On this gorgeous Sunday morning, I’m sitting in my living room listening to James Taylor’s “Sweet Baby James” album on the turntable and drinking coffee. Just like that, without any real intention or contemplation, I am transported back 32 years to a Roanoke farmhouse in fall 1980.

My sister Julie sits at the kitchen table with a cup of coffee, playing Yahtzee, smoking a cigarette and singing along in her beautiful soprano voice.

Her cats Pooty and White Kitty sit on the table watching the dice roll. My brother-in-law Mike plays along on the piano, picking his way through the notes, pausing to sip his own coffee and take a drag from his cigarette.

I was 16 then, a junior in high school, and had just moved out to Roanoke to live with Julie and Mike and go to school at Northwest High School. My bedroom was upstairs in the little farmhouse, and I’d wake on weekend mornings to music filtering up the narrow stairwell to me in my double bed with the antique headboard. I could hear the rattle of dice in Julie’s Yahtzee cup and knew she was playing a solo game while Mike sat at the piano.

It was cold outside but my room was cozy warm, the blue flame of the Deerborn heater doing its job. The bed felt so nice, but I was eager to get up and go downstairs.

I was already in love with the Sunday morning tradition of coffee and music that would follow me all the days of my life.

This past week, I’ve been getting a message from the universe. It took a few days for the message to get through, because I’m a stubborn, complex individual.

My own convoluted thoughts often cloud the simple truths of my world, and that is quite frustrating. But the message I’ve been getting is this: Embrace the now, be grateful for what you have in this very moment, not looking at tomorrow or yesterday. Find the beauty and wonder in every experience, small or large, and rejoice in it.

It’s a challenge to me, which is awesome. I respond very well to personal challenges. Thus far, I have not been completely successful yet at embracing this challenge, but I’m trying.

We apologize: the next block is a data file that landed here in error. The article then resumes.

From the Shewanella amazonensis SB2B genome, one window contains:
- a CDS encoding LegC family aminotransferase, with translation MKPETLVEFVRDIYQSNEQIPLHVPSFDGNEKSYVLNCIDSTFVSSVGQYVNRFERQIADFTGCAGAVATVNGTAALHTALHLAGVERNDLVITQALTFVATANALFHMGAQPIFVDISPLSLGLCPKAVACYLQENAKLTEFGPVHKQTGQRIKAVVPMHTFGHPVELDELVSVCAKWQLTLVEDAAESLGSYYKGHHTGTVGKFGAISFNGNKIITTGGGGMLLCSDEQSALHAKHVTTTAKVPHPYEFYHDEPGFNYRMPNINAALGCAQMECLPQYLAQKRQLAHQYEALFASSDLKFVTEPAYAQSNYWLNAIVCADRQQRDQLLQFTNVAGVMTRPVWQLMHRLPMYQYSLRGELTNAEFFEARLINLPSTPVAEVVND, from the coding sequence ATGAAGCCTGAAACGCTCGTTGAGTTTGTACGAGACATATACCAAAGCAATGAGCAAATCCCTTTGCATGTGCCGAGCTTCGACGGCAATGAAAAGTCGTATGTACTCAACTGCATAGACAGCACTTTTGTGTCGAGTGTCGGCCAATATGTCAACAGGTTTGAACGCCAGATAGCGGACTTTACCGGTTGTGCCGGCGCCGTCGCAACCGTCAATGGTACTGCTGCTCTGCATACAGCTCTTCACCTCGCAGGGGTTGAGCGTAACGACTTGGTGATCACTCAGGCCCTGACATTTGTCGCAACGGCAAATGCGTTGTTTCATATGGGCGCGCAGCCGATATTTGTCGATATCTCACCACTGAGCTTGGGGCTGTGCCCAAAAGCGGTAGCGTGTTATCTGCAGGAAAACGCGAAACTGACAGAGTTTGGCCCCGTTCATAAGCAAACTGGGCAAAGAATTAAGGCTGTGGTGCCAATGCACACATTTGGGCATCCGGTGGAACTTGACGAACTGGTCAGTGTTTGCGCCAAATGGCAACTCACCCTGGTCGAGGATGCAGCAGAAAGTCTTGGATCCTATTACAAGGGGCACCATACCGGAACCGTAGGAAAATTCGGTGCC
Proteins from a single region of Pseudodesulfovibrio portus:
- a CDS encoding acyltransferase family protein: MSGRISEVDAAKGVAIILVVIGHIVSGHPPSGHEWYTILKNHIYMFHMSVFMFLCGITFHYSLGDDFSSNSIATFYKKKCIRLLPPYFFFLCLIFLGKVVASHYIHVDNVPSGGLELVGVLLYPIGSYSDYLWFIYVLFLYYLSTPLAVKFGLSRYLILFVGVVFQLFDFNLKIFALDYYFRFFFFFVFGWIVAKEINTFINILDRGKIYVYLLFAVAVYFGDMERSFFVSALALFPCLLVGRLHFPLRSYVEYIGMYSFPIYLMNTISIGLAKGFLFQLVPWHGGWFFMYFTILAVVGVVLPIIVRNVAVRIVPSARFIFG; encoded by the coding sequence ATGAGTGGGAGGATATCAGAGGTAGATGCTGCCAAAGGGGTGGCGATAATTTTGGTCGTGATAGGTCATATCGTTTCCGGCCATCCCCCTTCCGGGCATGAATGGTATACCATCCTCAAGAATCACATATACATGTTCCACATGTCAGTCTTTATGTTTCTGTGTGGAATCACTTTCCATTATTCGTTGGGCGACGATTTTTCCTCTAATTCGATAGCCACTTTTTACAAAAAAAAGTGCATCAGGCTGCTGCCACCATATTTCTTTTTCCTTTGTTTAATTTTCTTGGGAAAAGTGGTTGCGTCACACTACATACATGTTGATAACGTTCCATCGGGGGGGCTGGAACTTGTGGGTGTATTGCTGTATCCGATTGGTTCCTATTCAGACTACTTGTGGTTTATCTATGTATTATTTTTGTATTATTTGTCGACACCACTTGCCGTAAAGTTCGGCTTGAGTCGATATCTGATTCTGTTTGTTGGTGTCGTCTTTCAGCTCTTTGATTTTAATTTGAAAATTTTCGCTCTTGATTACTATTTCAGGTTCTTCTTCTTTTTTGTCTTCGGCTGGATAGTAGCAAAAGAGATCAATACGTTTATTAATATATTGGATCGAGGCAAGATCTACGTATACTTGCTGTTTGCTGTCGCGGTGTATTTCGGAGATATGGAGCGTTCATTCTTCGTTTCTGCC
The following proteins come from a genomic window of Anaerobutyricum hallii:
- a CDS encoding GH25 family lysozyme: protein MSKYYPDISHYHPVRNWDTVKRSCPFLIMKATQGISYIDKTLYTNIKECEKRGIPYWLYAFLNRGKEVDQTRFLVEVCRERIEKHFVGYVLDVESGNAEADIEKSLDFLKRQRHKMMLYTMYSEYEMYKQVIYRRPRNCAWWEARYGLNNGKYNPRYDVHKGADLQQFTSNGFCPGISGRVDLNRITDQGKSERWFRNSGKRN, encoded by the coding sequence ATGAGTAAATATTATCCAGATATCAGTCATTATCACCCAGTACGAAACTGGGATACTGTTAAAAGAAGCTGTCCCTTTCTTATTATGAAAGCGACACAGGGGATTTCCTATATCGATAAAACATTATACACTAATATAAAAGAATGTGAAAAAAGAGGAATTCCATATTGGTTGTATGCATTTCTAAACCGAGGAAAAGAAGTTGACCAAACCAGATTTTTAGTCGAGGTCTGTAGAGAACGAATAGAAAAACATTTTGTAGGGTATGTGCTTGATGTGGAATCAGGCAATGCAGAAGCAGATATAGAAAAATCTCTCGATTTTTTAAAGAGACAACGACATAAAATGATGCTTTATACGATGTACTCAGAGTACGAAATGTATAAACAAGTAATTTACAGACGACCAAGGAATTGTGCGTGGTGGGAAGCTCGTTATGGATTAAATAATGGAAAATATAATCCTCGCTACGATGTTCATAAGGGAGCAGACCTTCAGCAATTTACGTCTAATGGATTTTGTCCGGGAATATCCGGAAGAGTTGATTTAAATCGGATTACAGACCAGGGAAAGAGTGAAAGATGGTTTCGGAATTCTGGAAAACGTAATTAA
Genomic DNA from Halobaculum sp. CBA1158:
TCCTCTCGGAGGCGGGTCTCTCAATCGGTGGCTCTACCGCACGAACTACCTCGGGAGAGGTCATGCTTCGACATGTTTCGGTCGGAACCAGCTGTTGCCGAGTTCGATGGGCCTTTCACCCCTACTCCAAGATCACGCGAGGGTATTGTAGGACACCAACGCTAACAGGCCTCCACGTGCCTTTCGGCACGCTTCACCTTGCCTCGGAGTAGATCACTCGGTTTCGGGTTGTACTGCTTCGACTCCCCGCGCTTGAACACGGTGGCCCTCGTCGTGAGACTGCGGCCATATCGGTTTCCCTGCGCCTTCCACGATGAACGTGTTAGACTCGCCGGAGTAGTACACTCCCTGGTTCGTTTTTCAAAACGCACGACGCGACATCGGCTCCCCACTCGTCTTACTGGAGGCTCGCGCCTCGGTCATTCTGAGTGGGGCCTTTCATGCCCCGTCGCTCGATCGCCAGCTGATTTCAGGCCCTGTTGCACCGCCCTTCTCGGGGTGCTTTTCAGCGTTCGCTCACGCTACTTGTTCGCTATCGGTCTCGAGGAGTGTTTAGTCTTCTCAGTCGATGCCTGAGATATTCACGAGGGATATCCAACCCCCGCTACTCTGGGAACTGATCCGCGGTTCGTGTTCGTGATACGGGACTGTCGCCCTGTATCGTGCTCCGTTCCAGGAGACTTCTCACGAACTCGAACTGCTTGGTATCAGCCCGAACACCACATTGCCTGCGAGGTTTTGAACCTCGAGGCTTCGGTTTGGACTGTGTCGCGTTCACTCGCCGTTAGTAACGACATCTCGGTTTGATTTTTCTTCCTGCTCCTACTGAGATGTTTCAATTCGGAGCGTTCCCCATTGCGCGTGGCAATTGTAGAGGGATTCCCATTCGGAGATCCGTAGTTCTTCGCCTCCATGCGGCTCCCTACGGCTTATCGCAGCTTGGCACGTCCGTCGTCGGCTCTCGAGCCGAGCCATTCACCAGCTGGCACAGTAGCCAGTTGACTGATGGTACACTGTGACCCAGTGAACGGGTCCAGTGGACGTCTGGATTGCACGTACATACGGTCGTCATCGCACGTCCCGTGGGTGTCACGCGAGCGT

I have to keep reminding myself to focus on the message instead of my everyday problems, real and imagined.

My husband, Chuck, has pulled his LPs out of the garage, and we’re now listening to Carole King’s “Tapestry.”

I’m singing along with a full cup of coffee by my side, my cat Hobbes sprawled across the carpet in the middle of the album stacks.

Chuck is immersed in his own love of music, and I am writing.

I wonder, what came first - the memories of my sister’s farmhouse or this moment that stirred me to remember them?

That’s pretty deep, I know, but it gives you an idea of how my mind works. Sometimes I get so caught up in remembering the past that I fail to appreciate and enjoy the present.

That can be good or bad, depending on the situation.

Looking back at “yesterday” and feeling regret or hurt or anger is not good for me, and it’s definitely a stark contrast to my message from the universe. But remembering sweet moments from the past that make me feel good, that make me realize that I’m actually living those same moments right now, right this minute, is very, very good.

Carpe diem. Message received.

Contact Kristi Johnson at kristij@kdhnews.com or (254) 501-7548


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